Fastest. BMW. Ever.
If those three words don’t spark interest, it might be wise to check that you still have a pulse. Or perhaps just click through to another story – there’s nothing to see here.
Let me tell you about the new BMW M8 Competition.
It is the German maker’s latest, most powerful and most glamorous model, and a new flagship for the Bavarian brand.
A car that dwarfs, in virtually every way, every other vehicle ever produced by this proud, performance-focused marque, such is its performance, indulgence and presence.
It is very large, measuring 4.93m, which is almost as long as most big luxury sedans. And it’s powerful. Its twin turbocharged V8 delivers a staggering 460 kilowatts. It costs $359,000 before any extras boxes are ticked, or registration fees and other government charges are added.
It is a car very few of us will own. BMW expects to sell only a dozen or so in Australia every year. But it’s quite the indulgence if you happen to be among those special few.
Indulgence? Well, for that massive spend, you get a car that allows you to use its full capability for just three seconds at a time before you start breaking local speed laws. Officially, the M8 Competition will cover the 0-100km/h sprint in a blinding 3.2 seconds, although BMW secretly claims to have tested it at 2.9 seconds.
Does it matter? Well, yes.
There’s the bragging factor.
You see, I have a good friend who, much to his delight and my envy, drives an AMG GT-S, Mercedes-Benz’s amazingly wide, sleek, purpose-built rocketship and the arch-rival of this BMW.
The AMG covers that same 100km/h sprint in 3.8 seconds and is a truly wondrous thing. But the M8 would absolutely eat it for breakfast – reaching the speed limit about 25 per cent quicker than the Benz.
Not that I mentioned this to my friend. Much.
You can count on one hand the number of cars capable of such acceleration. So yes, those three seconds matter very much. Even if you will rarely, if ever, explore this car’s full performance.
This uber-Beemer has other things, too, that you’ll pay for but rarely use.
The rear seats for instance. Because while two people can luxuriate in the front seats with plush leather, heated and ventilated and adjustable to the nth degree, those in the back need to perform a version of Bikram yoga just to enter. Unless they are three years old.
In line with its BMW “M” status, the M8 has all manner of buttons that will allow you to make the M8 go faster, sound louder, ride more firmly and stop more quickly, few of which you’ll ever use either. That’s because there are two red “M” buttons on the steering wheel which do all of these things for you, in your desired combination, with one push.
Based, as it is, on BMW’s 8-Series coupe and convertible range, this is as much a luxury car as it is a ballistic device. Even the most basic 8-Series is a fast thing.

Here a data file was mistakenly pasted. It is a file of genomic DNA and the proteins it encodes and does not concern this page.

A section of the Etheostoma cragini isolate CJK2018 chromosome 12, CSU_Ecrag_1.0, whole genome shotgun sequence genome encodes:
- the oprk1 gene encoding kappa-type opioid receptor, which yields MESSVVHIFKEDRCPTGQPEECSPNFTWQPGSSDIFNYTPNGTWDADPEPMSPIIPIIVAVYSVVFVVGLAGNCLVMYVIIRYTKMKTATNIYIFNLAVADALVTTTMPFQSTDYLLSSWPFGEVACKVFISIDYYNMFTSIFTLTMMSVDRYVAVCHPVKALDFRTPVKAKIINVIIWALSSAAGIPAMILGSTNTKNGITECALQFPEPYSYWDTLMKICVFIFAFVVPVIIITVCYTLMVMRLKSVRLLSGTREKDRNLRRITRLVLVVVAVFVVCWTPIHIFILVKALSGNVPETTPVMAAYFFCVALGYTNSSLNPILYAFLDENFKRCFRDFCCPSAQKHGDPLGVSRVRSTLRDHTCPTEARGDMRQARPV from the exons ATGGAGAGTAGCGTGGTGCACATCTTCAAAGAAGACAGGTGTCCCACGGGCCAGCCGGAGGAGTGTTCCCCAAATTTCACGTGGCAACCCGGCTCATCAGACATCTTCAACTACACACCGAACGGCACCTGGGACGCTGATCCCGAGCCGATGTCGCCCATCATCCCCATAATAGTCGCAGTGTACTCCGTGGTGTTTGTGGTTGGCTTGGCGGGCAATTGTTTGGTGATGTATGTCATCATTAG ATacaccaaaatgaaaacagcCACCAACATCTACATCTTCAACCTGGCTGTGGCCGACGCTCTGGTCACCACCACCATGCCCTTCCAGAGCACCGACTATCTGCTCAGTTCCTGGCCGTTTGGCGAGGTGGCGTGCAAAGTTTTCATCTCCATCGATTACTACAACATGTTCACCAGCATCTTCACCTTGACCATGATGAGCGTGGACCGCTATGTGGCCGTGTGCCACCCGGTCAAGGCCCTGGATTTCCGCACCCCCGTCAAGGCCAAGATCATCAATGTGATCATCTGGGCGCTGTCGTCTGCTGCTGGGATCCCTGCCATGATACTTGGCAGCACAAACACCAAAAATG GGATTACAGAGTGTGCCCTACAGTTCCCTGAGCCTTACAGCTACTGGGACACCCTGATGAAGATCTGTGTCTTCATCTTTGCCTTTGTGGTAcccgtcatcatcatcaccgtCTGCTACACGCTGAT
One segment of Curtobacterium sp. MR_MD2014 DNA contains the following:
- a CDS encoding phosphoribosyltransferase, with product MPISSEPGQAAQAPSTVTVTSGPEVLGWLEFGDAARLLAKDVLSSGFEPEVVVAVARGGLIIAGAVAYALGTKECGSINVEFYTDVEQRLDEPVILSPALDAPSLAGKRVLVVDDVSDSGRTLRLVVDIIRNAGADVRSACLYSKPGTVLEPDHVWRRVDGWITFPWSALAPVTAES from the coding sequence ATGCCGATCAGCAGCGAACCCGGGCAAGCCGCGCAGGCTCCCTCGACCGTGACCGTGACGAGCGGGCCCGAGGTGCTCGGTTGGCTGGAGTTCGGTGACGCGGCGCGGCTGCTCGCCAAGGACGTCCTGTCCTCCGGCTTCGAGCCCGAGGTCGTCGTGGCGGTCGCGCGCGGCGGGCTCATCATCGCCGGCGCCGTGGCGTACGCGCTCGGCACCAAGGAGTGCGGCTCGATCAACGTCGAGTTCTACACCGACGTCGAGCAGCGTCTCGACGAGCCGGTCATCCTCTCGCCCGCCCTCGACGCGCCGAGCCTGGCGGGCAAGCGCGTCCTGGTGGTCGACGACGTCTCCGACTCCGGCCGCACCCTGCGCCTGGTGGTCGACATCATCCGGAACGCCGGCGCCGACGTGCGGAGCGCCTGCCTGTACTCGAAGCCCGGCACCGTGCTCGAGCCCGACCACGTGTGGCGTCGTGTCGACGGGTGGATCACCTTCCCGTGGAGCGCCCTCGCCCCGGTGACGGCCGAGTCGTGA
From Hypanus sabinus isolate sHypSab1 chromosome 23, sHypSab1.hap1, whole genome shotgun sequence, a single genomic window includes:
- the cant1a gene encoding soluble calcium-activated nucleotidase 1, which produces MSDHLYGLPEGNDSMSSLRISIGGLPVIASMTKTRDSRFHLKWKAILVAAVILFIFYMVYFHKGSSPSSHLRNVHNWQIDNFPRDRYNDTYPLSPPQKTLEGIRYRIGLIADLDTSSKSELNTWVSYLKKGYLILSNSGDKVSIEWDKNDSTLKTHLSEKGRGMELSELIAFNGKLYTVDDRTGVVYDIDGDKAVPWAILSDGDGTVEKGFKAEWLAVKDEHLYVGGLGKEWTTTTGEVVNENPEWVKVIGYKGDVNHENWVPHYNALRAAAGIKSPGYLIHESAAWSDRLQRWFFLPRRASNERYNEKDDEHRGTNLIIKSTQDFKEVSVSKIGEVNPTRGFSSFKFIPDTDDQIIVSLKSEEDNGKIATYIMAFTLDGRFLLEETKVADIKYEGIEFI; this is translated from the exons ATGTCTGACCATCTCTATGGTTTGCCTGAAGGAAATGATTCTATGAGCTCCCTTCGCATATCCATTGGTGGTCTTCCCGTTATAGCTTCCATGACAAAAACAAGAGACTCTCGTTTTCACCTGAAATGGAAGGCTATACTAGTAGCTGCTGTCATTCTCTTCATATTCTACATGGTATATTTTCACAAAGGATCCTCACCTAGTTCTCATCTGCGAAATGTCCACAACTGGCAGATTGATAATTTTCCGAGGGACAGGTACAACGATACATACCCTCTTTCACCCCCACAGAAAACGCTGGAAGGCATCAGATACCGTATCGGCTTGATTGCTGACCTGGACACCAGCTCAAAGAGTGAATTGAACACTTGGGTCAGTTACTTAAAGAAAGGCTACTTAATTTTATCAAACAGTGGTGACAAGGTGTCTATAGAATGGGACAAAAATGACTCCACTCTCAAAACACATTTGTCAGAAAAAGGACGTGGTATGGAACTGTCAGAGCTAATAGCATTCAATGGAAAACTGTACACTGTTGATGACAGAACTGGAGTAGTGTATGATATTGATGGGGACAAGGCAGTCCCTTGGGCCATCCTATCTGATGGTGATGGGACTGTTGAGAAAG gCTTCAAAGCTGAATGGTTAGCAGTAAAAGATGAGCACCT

So why buy this one, for almost double the price?
For a big car, even one with such weight-saving features as a carbon fibre roof and all manner of alloy and carbon bibs and bobs, it is impressively nimble and light on its feet. Steering is direct and quite pointy thanks to the X-Drive all-wheel-drive system that banishes just about any wheelspin or breaking of traction.
The performance is simply epic.
The numbers – 460kW, 700Nm – are gaudy enough but it feels even faster than those suggest. I’ve driven some fast cars but this one feels almost alarming – at least for a second or two – as it hurtles you towards the horizon, those eight wondrous cylinders and two turbochargers doing their work with a fabulous melody.
It’s not perfect, or at least it does have its irritations. Those cosy rear seats, for instance, which sort of make you wonder where all of the space has gone from such a big car. Then you sink into those beautifully-sculpted front sports seats, hunker deep down inside those high flanks and forget about almost everything else.
It does boast a very decent boot, one that could swallow up perhaps two sets of golf clubs.
Every finish is harmonious and very expensive looking.
The seats are clad in Merino leather, the dashboard in a different type of hide (called Walknappa, if you must know).
There are soft-close doors and a powered bootlid, not to mention the internal heating in the steering wheel and the armrests.
The audio is almost, but not quite, as wonderful as the exhaust note. And there are massive screens, the size of a decent TV, to keep you up to date with all the relevant info.
Would I buy one? Would I ever (finances aside). But then again I might be more likely to buy an M5 sedan, which is more practical but almost as fast, for $100,000 less.
Then again, maybe not.
BMW M8 COMPETITION
* HOW BIG? Massive, not that you’d notice once you start driving.
* HOW FAST? Phenomenally. Even Porsche doesn’t make many cars as fast as this.
* HOW THIRSTY? Official combined figure is 10.4L/100km. During the test drive, it averaged roughly double that amount.
* HOW MUCH? Don’t expect change from $400-grand. Or more, if you tick some of the extras boxes (like the $16,000 carbon brakes). Hey, it’s only money.